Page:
Rhetoric & Public Affairs 5.1 (2002) 133-157
[Access article in PDF]
Gnostic Scientism and the Prohibition of Questions
Thomas M. Lessl
Scientism, the doctrine that all lines of inquiry must be held to a scientific standard, seems to come in two versions. The first and more pervasive version might best be called methodological scientism. 1 It is a vocational or professional attitude that cultivates a strong prejudice against modes of inquiry that do not proceed according to sanctioned rules of scientific inquiry. Scientism of this kind is perhaps a species of what John Dewey once called an "occupational psychosis," the kind of vocational imperative that makes individuals choose biochemistry over literary criticism, presumably because they are disposed by personality or socialization to believe that the first can bring genuine knowledge and the second cannot. Although some of us might think this shortsighted, it seems to be little more than a kind of professional ethic, one that might in its nobler forms be called esprit de corps and in baser forms, chauvinism. Whatever our feelings about this attitude, scientists seem to gravitate to it, and this is perhaps for the better. If they did not harbor strong convictions about the unique importance of their work, they probably would not do what they do so well.
The other kind of scientism, gnostic scientism, which is the subject of this essay, consists in the much broader and more daring belief that there is salvation in scientific knowledge. 2 Scientism in this sense is personal as much as it is professional, and in line with the connotations of the term gnostic, it may be regarded as having a religious character. If religion broadly defined is "the practice of ultimate concern that orders all other concerns," to borrow a phrase from H. Richard Niebuhr, then the ultimate concern of this brand of religion is knowledge. 3 For the modern devotees of the gnostic cult of scientism, science is not ultimate merely because of its supreme methodological potency or its unique capacity to transform the conditions [End Page 133] of human existence, though it retains all of these qualities. It now has a deeper power to transform the self into a knowing agent. For the modern scientistic gnostic, science saves because it puts the human person in a right relationship to the perceived grounds of its being. It is a way to achieve harmony between the self and some ultimate reality, not a supernatural reality that would promise an eternal destiny, but merely what is left as ultimate once such beliefs are discarded—namely the knowing self that transcends material nature. This notion of scientism comports equally well with Steve Fuller's use of the term to mean an imitation of science and with Stanley Jaki's assertion that it is the "harnessing of science for a nonscientific purpose." 4 It represents a subtle and—for those involved perhaps as much as anyone else—an imperceptible shift from scientific knowledge into spiritual knowledge. The final product retains the impression of having scientific authority—one grounded, as we shall see, in the neo-Darwinian paradigm—when in fact it has no bearing upon what has been discovered in scientific investigation at all.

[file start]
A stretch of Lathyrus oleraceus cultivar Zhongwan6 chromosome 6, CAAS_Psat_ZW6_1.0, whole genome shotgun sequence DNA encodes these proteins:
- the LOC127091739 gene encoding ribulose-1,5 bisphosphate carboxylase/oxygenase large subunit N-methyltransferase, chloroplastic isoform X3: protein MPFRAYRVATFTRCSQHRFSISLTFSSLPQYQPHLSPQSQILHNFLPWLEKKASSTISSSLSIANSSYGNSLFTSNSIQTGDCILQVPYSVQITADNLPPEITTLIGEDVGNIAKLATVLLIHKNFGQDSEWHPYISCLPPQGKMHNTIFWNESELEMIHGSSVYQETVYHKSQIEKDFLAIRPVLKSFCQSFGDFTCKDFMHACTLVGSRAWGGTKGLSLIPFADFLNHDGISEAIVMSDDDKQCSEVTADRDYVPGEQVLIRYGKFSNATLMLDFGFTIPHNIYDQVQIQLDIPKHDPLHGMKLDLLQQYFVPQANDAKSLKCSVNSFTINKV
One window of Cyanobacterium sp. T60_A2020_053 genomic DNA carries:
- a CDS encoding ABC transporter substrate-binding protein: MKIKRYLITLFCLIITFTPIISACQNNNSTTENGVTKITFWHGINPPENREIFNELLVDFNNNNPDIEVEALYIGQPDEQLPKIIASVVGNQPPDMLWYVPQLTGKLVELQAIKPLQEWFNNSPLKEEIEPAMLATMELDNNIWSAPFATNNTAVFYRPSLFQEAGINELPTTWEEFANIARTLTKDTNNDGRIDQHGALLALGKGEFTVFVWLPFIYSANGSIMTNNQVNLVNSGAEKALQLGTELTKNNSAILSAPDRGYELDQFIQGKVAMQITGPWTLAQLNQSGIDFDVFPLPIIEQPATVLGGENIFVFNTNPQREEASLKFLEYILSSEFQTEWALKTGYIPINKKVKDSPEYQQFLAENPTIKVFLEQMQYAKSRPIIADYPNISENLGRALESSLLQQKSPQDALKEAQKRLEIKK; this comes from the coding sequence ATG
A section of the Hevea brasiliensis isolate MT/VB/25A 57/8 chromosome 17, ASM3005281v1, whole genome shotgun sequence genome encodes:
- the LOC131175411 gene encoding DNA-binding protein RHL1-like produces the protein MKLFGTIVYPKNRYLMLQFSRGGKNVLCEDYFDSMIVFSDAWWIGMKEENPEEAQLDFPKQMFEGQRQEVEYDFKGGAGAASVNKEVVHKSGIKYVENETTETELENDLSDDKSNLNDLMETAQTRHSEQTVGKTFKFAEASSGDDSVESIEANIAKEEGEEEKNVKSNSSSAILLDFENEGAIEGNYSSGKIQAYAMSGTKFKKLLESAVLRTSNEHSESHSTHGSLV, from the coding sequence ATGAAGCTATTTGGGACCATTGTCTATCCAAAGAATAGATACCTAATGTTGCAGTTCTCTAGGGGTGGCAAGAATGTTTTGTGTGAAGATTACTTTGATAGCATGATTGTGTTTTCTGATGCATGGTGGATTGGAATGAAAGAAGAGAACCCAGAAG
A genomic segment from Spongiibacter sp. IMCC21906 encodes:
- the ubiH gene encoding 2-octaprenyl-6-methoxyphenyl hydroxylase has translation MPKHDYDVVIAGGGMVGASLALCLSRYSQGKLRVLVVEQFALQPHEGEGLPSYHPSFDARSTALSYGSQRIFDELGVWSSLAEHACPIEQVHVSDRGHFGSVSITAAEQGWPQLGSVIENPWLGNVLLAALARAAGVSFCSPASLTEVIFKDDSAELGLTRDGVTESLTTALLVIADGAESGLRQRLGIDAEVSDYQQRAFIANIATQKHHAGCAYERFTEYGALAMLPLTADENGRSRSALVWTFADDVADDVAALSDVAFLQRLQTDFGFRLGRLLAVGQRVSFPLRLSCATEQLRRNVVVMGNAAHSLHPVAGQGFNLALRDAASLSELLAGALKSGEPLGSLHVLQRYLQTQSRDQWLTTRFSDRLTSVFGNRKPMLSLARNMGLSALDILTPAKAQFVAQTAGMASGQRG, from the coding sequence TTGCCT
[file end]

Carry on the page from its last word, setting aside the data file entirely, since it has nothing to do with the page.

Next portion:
It is its association with evolutionary science that makes gnostic scientism a phenomenon of public discourse that is of interest to rhetorical scholars. If this spiritualization of scientific symbols leans on the authority of an evolutionary world picture, and thus on a contested arena of origins that has had considerable rhetorical and public importance during the last century, it is a phenomenon that may call into question the motives that lie behind the insistence that evolutionary science is a necessary cornerstone of science education. 5 The official reason for insisting upon the centrality of evolution in public education frequently finds expression in Theodosius Dobzhansky's famous assertion that "nothing in biology makes sense except in the light of evolution." 6 But the presence of gnostic elements in the thought of the scientific elites whose writings will be explored here suggests that evolutionary theory may be more than just...